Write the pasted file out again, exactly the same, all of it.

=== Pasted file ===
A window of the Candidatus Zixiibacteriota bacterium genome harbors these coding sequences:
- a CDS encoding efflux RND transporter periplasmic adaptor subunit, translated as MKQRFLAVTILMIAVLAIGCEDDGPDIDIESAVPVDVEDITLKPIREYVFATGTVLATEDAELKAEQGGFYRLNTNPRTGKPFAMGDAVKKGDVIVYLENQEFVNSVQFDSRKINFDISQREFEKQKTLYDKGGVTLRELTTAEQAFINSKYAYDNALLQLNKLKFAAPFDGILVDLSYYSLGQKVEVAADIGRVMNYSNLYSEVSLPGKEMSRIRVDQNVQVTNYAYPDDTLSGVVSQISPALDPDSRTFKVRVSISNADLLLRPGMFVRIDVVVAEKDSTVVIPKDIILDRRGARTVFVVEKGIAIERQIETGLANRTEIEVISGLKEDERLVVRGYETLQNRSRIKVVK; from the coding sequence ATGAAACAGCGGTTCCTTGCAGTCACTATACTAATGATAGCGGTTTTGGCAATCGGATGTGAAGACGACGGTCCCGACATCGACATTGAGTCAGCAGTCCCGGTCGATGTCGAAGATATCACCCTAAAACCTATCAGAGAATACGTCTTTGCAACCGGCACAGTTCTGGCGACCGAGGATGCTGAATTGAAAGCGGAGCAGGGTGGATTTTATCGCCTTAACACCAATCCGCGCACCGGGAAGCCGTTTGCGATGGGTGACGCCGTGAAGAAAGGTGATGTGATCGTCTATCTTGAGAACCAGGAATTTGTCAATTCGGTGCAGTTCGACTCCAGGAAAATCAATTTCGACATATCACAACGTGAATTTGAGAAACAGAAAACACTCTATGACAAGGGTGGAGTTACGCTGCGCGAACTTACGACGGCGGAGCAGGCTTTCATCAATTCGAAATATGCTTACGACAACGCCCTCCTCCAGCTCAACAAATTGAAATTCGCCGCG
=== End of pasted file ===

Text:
A window of the Candidatus Zixiibacteriota bacterium genome harbors these coding sequences:
- a CDS encoding efflux RND transporter periplasmic adaptor subunit, translated as MKQRFLAVTILMIAVLAIGCEDDGPDIDIESAVPVDVEDITLKPIREYVFATGTVLATEDAELKAEQGGFYRLNTNPRTGKPFAMGDAVKKGDVIVYLENQEFVNSVQFDSRKINFDISQREFEKQKTLYDKGGVTLRELTTAEQAFINSKYAYDNALLQLNKLKFAAPFDGILVDLSYYSLGQKVEVAADIGRVMNYSNLYSEVSLPGKEMSRIRVDQNVQVTNYAYPDDTLSGVVSQISPALDPDSRTFKVRVSISNADLLLRPGMFVRIDVVVAEKDSTVVIPKDIILDRRGARTVFVVEKGIAIERQIETGLANRTEIEVISGLKEDERLVVRGYETLQNRSRIKVVK; from the coding sequence ATGAAACAGCGGTTCCTTGCAGTCACTATACTAATGATAGCGGTTTTGGCAATCGGATGTGAAGACGACGGTCCCGACATCGACATTGAGTCAGCAGTCCCGGTCGATGTCGAAGATATCACCCTAAAACCTATCAGAGAATACGTCTTTGCAACCGGCACAGTTCTGGCGACCGAGGATGCTGAATTGAAAGCGGAGCAGGGTGGATTTTATCGCCTTAACACCAATCCGCGCACCGGGAAGCCGTTTGCGATGGGTGACGCCGTGAAGAAAGGTGATGTGATCGTCTATCTTGAGAACCAGGAATTTGTCAATTCGGTGCAGTTCGACTCCAGGAAAATCAATTTCGACATATCACAACGTGAATTTGAGAAACAGAAAACACTCTATGACAAGGGTGGAGTTACGCTGCGCGAACTTACGACGGCGGAGCAGGCTTTCATCAATTCGAAATATGCTTACGACAACGCCCTCCTCCAGCTCAACAAATTGAAATTCGCCGCG